Welcome to Year 1’s Spring Term!
Take a look at what we’ll be exploring this term……
We will begin our Spring term by exploring Non-Fiction texts using the theme of Dinosaurs as a focus. We will be learning about the structure of simple Who? Which? What? Why? When? and Where? Questions. We will compose our own questions which can be answered using the class encyclopedia which will be our writing outcome for the half term. Our texts for the half term include: First Dinosaur Encyclopedia: A First Reference Book for Children (DK First Reference), Dinosaurs (DK) and the All About Dinosaurs series by Daniel Nunn. We will use these texts to identify features of Non-fiction such as contents, headings, captions and labelled diagrams.
In the second half of the Spring term we continue our Dinosaur theme looking at Narrative and Poetry texts. Using the story ‘Dinosaurs and All That Rubbish’ by Michael Foreman we will explore how authors use setting descriptions to engage readers in stories and continue to build on our understanding of the structure of stories. We will write our own stories using Dinosaurs and All That Rubbish as our model.
In Poetry we will use the books Dinosaur Roar by Henrietta and Paul Stickland plus Dinosaur Stomp and Mad About Dinosaurs by Giles Andreae and David Wojtowycz. We will learn some poetry to perform, explore rhyme, rhythm and alliteration. We will be making collections of descriptive language to use in our own performance poems.
Practising Spellings at Home
Year 1 Spelling Rules
HFW to Read and Spell in Year 1
Using the school’s Power Maths Scheme during the Spring Term we will focus on the following objectives: –
In this unit, children choose the most appropriate addition strategies by thinking about the numbers involved in the calculations. It is a vital unit, as understanding how to add by crossing a 10 is very important for later addition strategies, including the formal methods introduced in Key Stage 2. Within this unit, children progress from using a counting strategy to using known number bonds to derive answers to additions, including adding the ones separately from the ten, and also when to add by bridging 10. This unit forms the foundation for understanding efficient and effective calculation strategies throughout the rest of Key Stage 1 and into Key Stage 2, and children will also be making decisions about when to apply different approaches, which is a very important mathematical thinking skill.
Subtraction within 20
This unit is important because it is one of the many building blocks for developing fluency. Children will have learned about subtraction before, but only within 10. This unit is a good chance to revise previously taught methods and move on from them to a range of efficient subtraction strategies.
This unit focuses on interpreting, ordering and comparing numbers to 50. A strong understanding of numbers to 50, including their place value and relative sizes, will enable children to extend their calculation skills and number knowledge to larger numbers and to an increasing range of situations. Children will also be introduced to counting in multiples of 2 and 5, and will be encouraged to notice that multiples of 2 end in 0, 2, 4, 6 or 8 and that multiples of 5 end in 0 or 5. At the end of the unit, children solve word problems for the fi rst time, by identifying the number sentences that relate to the problems. This is an important step and allows children to build on their prior knowledge of the number system, addition and subtraction.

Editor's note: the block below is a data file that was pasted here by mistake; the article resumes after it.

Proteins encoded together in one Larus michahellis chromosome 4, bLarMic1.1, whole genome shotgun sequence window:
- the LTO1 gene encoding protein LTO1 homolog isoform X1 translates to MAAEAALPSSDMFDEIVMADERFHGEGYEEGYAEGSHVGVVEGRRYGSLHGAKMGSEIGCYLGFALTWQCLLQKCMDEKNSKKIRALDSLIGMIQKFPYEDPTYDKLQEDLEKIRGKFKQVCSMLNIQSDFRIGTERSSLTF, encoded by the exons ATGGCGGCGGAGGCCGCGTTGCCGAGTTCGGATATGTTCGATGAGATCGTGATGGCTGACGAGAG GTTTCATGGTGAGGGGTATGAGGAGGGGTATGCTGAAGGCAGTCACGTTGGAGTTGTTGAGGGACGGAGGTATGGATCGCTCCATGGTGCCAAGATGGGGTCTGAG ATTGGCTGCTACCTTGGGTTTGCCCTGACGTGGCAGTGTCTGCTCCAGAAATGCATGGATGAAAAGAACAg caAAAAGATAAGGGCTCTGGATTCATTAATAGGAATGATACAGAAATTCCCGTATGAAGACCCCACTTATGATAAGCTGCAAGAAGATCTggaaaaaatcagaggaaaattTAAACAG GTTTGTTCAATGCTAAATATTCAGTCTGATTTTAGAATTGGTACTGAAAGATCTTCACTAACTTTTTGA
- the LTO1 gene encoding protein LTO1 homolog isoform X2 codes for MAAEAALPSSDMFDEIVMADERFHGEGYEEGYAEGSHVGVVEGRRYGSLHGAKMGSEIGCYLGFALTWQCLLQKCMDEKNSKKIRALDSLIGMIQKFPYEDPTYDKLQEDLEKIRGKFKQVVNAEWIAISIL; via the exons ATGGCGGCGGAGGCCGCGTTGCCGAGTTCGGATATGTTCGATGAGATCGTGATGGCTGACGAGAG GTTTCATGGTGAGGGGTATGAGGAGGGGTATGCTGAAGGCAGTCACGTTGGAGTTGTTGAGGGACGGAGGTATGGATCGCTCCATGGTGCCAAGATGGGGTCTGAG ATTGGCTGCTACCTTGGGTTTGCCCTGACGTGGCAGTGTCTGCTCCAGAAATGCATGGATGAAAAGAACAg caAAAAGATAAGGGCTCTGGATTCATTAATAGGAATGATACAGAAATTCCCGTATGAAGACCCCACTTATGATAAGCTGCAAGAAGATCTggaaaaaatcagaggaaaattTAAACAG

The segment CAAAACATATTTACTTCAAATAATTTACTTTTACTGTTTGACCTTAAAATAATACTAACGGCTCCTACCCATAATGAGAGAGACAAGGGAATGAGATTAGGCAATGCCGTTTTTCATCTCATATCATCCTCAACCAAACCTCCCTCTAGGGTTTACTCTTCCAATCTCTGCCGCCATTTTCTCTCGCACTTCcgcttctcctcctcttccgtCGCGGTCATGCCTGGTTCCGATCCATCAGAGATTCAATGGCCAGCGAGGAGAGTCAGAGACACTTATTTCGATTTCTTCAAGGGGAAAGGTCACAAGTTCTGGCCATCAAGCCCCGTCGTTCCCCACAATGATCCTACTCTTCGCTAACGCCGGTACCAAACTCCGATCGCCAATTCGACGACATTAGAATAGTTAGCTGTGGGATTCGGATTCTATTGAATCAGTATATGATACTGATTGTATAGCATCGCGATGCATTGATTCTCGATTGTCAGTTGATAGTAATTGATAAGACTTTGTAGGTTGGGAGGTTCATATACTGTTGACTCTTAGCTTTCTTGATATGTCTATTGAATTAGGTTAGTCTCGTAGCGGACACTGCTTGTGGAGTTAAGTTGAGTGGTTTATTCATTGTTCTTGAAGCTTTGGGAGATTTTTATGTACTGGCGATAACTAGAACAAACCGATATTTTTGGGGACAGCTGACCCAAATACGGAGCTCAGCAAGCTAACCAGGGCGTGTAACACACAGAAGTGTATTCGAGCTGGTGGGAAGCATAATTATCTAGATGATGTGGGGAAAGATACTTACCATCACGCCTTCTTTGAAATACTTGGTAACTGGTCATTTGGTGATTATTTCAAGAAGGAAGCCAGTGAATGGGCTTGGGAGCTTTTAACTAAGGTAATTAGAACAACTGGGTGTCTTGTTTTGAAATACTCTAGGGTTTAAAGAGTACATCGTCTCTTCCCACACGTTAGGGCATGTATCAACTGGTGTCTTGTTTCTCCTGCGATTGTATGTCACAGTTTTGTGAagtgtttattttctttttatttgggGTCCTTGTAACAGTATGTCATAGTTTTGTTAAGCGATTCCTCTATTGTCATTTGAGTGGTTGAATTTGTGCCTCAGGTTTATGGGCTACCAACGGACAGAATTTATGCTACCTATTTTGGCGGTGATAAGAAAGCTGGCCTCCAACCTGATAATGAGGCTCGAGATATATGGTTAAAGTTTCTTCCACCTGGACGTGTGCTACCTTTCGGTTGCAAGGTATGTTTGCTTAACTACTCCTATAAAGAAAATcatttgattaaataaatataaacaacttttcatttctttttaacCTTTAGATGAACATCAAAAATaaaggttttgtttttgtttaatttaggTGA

This unit focuses on comparing and measuring the height and length of objects using non-standard and standard units of measure. Children will learn how to accurately compare and measure and will understand the importance of aligning starting points. Children will draw on their knowledge of number, particularly ordering and comparing numbers. Children will also learn the relationship between number lines and scales on a ruler and use this understanding to calculate differences in length. Children will use key language such as longer, longest, shorter, shortest, taller and tallest when comparing length and height.
The Science topics this term will be:
Parts of Animals
Children will learn about their senses and how they use them to describe the world. Children will identify and name the basic external parts of the human body and recognise the functions of some body parts, including the sense organs. Children will describe and compare common animals, and will recognise and name a variety of animals and their body parts. They will construct and label a map of the human body and will draw comparisons between human and animal body parts. They will consider how to treat other people and living things with care and respect. At the end of the unit, children will create a song which compares the functions of various animals’ body parts. Investigative work in this unit focuses on exploring the senses, observing and communicating ideas about their own body parts and those of animals, and recording their ideas in diagrams.
Types of Animals.
Children will observe and recognise some simple characteristics of animals. They will learn that animals are similar to each other in some ways and different in other ways. They will begin to start grouping animals by the key features of their appearance. To support the work in this unit we will be visiting to Blackpool Zoo, where the children can experience live animals first hand. Children swill also have the opportunity to explore and observe animals at first hand in their school grounds. They will work towards creating a plan of a zoo environment incorporating different types of animals in their design. Working scientifically, children will have the opportunity of observing and classifying animals in the local environment and beyond. They will classify animals that are mammals, birds, reptiles, amphibians or fish using simple observable features. They will record data, with help, in charts and tables and use these to answer questions.